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Palmar Angles

Updated: Feb 1, 2023

There is much debate about the ideal angle for the pedal bone to sit at in relation to the ground. Some sects suggest a palmar angle of 0 degrees as an ideal, while the widely accepted normal range lies between 2 – 7 degrees. Here we will examine PA as being subject to bio-diversity, and the illogic behind the suggestion of a 0 degree PA as something to aim for.

So, what are the implications for palmar angles, what plays a role in creating them and what decides what they should be?

Fig.1 The palmar angle (PA) is shown in purple.

The PA has a fluid relationship with the other angles of the digit. Heel angle will directly affect PA and PA will directly affect phalangeal alignment and hoof angle. Understanding this and the influences on the factors directly affecting PA begin to tell us what the ideal for our horse should be.

Firstly lets establish, as the opening paragraph states, there is a widely accepted range of palmar angles (PA’S) that fall within the ideal, this is down to natural variation and biodiversity.

Fig.2 Hoof Angle is made up of PA and bone angle.

If we accept phalangeal alignment as ideal, which we will explore later, with the knowledge that horses will have different pedal bone angles (Fig.1.2) as a matter of natural biodiversity, then it would suggest that they would require different PA’s in order to achieve the same alignment, as Fig.2 shows, some palmar angles fall within the normal accepted range and some outside of that range. While the majority of horses will fall within the range stated previously there will always be some outside of this range that require much higher palmar angles in order to have a straight alignment, some of these will possibly be pathological some not.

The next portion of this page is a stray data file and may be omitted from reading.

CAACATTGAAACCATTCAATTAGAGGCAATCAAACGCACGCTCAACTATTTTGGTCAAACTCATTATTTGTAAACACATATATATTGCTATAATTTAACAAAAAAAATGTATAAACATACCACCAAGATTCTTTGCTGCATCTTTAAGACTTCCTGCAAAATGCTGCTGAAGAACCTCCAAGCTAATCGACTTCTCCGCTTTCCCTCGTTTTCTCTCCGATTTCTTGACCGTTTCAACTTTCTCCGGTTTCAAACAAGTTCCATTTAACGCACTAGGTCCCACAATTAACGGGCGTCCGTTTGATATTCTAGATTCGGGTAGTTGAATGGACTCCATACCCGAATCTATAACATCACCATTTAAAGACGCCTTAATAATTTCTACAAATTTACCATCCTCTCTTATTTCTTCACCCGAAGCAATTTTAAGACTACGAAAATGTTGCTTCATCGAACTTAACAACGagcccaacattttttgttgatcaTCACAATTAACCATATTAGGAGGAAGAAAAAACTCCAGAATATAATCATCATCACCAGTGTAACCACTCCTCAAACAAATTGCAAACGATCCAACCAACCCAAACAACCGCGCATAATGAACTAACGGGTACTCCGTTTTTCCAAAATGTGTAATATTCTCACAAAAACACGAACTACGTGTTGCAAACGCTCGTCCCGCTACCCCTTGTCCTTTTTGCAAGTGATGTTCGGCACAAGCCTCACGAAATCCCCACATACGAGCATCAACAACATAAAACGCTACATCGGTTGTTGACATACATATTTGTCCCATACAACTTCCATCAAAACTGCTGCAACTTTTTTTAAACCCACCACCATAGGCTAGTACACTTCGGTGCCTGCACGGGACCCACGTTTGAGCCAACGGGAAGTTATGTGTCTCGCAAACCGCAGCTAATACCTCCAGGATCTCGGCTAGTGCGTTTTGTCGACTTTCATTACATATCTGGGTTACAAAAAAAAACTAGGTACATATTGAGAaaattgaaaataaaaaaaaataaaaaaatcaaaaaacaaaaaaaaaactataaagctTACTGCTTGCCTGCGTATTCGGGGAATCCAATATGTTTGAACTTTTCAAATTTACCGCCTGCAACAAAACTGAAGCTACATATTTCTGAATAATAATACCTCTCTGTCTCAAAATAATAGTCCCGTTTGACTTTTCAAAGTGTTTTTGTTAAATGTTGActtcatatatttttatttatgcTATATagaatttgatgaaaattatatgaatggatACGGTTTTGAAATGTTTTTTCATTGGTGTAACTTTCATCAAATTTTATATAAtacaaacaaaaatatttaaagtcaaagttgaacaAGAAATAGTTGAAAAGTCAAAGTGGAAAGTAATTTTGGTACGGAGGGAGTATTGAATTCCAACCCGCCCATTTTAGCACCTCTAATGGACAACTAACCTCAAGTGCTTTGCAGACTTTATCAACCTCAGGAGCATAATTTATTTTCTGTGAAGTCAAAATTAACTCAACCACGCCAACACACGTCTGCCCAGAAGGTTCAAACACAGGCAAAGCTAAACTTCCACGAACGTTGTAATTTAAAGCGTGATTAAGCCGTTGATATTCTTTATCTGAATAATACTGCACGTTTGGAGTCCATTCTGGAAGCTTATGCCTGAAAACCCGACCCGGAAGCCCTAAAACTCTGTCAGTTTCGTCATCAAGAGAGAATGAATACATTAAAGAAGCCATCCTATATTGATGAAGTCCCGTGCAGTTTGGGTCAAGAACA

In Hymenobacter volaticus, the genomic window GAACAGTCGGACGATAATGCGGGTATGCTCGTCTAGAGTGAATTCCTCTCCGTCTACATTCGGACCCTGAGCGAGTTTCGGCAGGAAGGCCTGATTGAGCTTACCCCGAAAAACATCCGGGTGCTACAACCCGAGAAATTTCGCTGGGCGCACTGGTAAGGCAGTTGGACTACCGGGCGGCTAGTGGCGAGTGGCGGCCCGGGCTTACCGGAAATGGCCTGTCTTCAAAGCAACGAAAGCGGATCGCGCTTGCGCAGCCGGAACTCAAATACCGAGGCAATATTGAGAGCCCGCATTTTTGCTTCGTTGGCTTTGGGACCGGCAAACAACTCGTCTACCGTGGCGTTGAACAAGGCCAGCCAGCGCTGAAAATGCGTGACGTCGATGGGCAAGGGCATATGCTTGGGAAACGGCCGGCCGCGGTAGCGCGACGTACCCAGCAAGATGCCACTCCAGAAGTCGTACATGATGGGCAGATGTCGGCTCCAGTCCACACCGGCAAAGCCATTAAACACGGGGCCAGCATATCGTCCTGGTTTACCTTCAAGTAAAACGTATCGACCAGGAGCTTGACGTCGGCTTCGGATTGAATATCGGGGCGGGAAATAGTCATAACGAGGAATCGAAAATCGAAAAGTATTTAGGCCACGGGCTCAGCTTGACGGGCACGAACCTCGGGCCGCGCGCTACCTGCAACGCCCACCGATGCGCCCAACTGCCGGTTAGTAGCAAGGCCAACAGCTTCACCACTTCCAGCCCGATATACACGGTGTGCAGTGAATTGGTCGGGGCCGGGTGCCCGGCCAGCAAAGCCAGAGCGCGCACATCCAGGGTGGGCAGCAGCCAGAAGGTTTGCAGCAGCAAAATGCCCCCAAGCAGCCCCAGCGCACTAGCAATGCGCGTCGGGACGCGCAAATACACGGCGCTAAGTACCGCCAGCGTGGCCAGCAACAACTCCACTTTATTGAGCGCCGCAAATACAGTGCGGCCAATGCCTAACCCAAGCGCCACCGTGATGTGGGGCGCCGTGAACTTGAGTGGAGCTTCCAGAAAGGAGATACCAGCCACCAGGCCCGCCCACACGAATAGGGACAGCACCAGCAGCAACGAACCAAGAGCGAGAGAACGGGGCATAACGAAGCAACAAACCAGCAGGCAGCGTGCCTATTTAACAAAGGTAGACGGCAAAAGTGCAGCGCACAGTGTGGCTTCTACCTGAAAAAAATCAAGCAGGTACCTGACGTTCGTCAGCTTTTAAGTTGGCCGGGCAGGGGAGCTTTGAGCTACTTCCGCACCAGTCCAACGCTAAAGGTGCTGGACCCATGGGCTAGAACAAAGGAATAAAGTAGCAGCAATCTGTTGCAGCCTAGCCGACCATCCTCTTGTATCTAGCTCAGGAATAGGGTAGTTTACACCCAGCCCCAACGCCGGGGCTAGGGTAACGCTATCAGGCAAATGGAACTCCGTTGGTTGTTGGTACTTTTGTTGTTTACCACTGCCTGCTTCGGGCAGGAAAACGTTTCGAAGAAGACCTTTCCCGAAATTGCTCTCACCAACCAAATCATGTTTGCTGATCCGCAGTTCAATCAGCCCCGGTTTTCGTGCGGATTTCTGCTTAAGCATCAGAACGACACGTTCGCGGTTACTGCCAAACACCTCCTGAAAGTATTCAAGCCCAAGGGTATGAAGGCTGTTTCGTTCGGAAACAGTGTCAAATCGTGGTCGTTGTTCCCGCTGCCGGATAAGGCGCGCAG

Alignment becomes our first and perhaps most important factor in deciding on appropriate palmar angle. Studies stating a range of normal palmar angles are limited, Parkes (2003) stated a normal range anywhere between 2-10 degrees and Professor Weller expresses a palmar angle below 2 degrees as pathological. However, studies suggesting alignment as an ideal are widespread. This has direct implications for what becomes acceptable as a range for PA, as PA becomes lower it becomes increasingly difficult and rare to have a straight bone column alignment as a result.

Dorner et al. (2017) looked at the relationship between PA and radiographic changes in the navicular, it found a negative correlation between the navicular score and the palmar angle and negative correlation between the navicular score and the hoof angle. Importantly what it showed was a lower palmar angle was more likely to show radiographic changes in the navicular bone. This study shows the same results as many studies before it.

Fig.3 Studies linking navicular disease with conformations exhibiting increased dorsiflexion. i.e. a broken phalangeal alignment from a low PA.

Studies linking poor bone alignment in the digit with navicular changes go way back, Fig.3 shows just a few. Waguespack et al. 2010 through 2014 explored the biomechanical considerations of navicular, Waguespack showed that the trabecular bone in the navicular bone suggested the primary force acting on it was from the deep digital flexor tendon (DDFT) and the amount of compressive force on the navicular bone was dependent on the conformation, so more misaligned, more compression. It also suggested 2 theories for the pathogenesis of navicular syndrome, vascular changes and repetitive biomechanical forces from increased strain from the tendon due to poor bone alignment. Thompson et al and Ruff et al support the findings of Waguespack. They again stated osseous changes to the navicular corresponded with greater compression from the DDFT created by poor bone alignment. Poor bone alignment doesn’t just affect the navicular bone itself, the increased strain on the DDFT showed to correlate with lesions of the DDFT, ligaments and navicular bone (Uhl et al. 2018). These studies collectively point toward straight phalangeal alignment as an ideal and a broken alignment as predisposing to pathology.

Importantly, none of these studies suggest an ideal PA, rather the focus is on alignment. Going back to the suggestion of ground parallel pedal bones being ideal, the near impossibility of them having a straight bone alignment suggests each of these studies would disagree.

Absolute PA becomes irrelevant when considered alongside the pedal bones relationship with the other phalanges.